Mar 1 1992

Buchanan and Duke

Playing the Same Hand

Patrick Buchanan and David Duke today find themselves in the same place–using nearly identical issues and rhetoric to challenge George Bush from the right. But they took different paths to get to this point: Duke rose to prominence through the use of KKK robes; Buchanan rode a more conventional vehicle: television.

Although Duke recently received soft treatment on national TV (see Extra!, 1-2/92), he’s still considered outside the mainstream by the political press corps. By contrast, Buchanan is one of the boys. Among TV pundits, he’s been the leader of the packthe only one to appear on national TV seven days a week, as co-host of CNN‘s Crossfire, host of Capital Gang, and a regular member of the McLaughlin Group. Besides these recurring gigs, he’s been a frequent guest on ABC‘s Nightline and Good Morning America.

Buchanan has served up his far-right positions so incessantly, they’ve become almost commonplace. His fellow TV pundits (see box on page 12) appear incapable of noticing the stark similarities in the ideologies of Buchanan and Duke. Buchanan, like Duke, has long displayed authoritarian inclinations and sympathy for fascism. In his autobiography, Right from the Beginning, Buchanan waxes nostalgic about his dad’s hero, Gen. Francisco Franco, Buchanan has referred to the Spanish dictator as a “Catholic savior” and, along with Chile’s Gen. Pinochet, as a “soldier-patriot who saved his country from Communism,” Buchanan also admires South Africa–which he calls the “Boer Republic”–and asks (9/17/89 column): “Why are Americans collaborating in a U.N. conspiracy to ruin her with sanctions?”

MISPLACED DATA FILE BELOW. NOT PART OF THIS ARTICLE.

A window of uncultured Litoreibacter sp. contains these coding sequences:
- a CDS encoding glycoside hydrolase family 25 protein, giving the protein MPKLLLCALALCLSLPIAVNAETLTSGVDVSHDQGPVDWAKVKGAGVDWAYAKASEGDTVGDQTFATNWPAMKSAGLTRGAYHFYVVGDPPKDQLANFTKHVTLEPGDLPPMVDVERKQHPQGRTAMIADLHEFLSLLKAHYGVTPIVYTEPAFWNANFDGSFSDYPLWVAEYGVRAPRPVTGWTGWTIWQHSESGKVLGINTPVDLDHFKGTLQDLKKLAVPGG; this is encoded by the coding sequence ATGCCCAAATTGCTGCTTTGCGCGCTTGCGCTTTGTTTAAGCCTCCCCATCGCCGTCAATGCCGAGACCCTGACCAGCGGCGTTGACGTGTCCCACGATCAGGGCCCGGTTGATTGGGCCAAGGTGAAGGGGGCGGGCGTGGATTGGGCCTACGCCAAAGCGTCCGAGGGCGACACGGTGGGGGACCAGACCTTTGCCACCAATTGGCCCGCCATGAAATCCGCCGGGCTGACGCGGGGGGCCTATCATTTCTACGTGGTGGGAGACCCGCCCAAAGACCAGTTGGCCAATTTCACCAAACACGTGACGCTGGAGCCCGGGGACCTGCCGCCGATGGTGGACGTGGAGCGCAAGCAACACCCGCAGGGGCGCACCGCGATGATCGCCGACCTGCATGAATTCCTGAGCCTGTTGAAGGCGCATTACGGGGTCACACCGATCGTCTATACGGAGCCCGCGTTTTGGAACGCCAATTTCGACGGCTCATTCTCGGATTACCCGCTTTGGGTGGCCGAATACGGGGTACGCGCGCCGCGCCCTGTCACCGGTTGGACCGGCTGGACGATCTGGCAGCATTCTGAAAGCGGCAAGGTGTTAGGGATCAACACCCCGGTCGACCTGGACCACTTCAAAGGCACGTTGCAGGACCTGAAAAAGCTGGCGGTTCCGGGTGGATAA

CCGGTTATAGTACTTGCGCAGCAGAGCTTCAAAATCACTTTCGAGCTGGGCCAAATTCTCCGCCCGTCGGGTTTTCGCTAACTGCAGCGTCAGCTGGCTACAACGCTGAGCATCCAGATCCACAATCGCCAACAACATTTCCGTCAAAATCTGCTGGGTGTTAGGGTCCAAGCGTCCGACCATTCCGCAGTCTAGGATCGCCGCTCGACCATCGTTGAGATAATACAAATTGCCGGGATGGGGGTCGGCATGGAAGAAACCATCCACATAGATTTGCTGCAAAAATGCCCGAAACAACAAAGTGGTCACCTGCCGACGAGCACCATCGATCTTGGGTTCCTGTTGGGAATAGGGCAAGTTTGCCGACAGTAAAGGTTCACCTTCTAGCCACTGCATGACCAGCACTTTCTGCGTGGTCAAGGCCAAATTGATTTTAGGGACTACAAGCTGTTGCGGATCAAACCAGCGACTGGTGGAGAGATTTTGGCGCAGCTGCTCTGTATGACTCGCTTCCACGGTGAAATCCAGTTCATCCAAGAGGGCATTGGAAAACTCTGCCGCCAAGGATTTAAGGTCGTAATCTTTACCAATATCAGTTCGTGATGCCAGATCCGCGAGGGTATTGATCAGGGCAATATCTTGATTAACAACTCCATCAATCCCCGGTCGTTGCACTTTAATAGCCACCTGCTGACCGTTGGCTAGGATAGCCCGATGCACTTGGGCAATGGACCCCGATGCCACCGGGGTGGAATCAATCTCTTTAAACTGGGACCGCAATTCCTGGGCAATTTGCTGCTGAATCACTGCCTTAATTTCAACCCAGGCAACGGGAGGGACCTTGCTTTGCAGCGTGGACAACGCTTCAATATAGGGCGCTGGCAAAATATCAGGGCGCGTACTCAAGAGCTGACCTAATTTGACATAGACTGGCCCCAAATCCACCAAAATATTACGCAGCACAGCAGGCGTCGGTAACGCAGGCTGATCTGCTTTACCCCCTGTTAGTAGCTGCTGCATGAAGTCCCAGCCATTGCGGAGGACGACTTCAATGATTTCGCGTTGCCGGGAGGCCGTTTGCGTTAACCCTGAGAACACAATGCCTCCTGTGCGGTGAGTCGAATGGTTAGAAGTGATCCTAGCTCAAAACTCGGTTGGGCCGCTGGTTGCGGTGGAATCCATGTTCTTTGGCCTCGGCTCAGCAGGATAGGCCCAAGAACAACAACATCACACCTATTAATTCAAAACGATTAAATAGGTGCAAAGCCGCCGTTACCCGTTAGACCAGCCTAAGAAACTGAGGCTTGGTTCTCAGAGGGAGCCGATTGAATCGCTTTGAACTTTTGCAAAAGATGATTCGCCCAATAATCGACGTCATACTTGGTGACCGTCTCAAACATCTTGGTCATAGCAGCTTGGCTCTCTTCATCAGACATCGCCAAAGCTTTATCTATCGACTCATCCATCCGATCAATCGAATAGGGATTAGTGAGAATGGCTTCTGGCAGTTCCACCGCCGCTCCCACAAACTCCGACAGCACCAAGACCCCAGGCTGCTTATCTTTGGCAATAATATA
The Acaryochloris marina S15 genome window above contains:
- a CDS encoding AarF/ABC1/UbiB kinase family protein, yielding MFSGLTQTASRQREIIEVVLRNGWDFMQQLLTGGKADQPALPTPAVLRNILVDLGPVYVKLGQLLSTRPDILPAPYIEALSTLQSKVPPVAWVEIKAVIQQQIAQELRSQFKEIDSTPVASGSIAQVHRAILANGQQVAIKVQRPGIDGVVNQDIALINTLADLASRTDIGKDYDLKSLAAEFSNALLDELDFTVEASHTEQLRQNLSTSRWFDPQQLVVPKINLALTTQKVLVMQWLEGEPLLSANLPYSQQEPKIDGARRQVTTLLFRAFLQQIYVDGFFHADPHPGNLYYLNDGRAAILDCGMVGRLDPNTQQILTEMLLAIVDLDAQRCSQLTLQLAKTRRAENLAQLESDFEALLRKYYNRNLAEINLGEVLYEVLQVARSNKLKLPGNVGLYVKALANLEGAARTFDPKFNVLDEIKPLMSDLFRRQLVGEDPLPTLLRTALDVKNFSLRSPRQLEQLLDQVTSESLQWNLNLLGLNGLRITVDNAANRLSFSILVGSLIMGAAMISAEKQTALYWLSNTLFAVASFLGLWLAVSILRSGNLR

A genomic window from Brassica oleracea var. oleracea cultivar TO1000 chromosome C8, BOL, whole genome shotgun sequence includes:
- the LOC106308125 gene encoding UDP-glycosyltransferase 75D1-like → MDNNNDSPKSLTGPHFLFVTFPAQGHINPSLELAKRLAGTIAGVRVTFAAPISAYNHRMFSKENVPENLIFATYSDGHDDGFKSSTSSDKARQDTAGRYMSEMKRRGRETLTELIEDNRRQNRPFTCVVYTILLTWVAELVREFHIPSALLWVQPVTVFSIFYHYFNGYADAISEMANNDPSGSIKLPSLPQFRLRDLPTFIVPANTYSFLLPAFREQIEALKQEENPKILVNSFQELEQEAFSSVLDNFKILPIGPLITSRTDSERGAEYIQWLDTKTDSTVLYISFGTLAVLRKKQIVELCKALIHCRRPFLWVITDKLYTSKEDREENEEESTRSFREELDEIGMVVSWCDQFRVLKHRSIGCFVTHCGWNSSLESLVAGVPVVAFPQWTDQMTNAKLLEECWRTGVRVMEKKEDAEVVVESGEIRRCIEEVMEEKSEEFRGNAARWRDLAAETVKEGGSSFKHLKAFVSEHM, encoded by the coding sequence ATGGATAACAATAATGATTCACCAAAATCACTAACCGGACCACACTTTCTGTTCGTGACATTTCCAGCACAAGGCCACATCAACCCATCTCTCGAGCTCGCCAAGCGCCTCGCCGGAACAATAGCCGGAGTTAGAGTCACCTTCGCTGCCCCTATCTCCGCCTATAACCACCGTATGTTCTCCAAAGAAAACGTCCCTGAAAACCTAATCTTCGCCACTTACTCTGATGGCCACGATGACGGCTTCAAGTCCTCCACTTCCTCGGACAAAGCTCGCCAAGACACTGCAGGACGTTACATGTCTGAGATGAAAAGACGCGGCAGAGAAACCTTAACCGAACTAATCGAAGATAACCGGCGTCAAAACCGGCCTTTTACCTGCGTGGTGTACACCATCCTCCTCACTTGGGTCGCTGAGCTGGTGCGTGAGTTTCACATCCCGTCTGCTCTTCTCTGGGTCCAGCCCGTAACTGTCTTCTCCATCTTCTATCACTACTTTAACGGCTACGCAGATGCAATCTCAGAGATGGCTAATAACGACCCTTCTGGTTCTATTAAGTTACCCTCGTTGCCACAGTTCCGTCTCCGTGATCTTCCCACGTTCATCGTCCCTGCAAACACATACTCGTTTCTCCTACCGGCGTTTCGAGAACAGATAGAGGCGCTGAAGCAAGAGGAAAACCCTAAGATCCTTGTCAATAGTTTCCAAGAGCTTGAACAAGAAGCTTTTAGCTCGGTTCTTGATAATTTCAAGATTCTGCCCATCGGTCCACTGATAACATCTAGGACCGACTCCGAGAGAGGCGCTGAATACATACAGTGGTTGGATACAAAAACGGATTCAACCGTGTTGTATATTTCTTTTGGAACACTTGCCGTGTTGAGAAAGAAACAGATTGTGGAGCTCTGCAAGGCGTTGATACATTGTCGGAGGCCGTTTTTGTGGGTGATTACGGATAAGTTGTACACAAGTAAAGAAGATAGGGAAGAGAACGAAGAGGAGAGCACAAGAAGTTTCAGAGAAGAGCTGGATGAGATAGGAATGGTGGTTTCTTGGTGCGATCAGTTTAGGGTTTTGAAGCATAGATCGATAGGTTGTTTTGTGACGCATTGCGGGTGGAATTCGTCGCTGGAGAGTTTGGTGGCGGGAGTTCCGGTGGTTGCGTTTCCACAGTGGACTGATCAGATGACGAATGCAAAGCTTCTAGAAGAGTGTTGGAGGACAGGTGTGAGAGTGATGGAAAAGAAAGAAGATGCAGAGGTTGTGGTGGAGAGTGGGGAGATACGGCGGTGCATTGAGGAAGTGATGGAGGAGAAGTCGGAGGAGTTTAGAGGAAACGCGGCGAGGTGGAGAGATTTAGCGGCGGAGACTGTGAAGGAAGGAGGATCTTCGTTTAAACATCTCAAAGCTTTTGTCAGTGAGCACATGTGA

For years Buchanan has championed accused Nazi war criminals, and campaigned for the U.S, Justice Department to stop “running down 70-year-old camp guards.” His columns questioning the historical record about the gassing of Jews at Treblinka have run in pro-Nazi publications that claim the death camps are a Jewish hoax. Buchanan is credited with crafting Reagan’s line that called the Nazi troops buried at Bitburg “victims just as surely as the victims in the concentration camps.”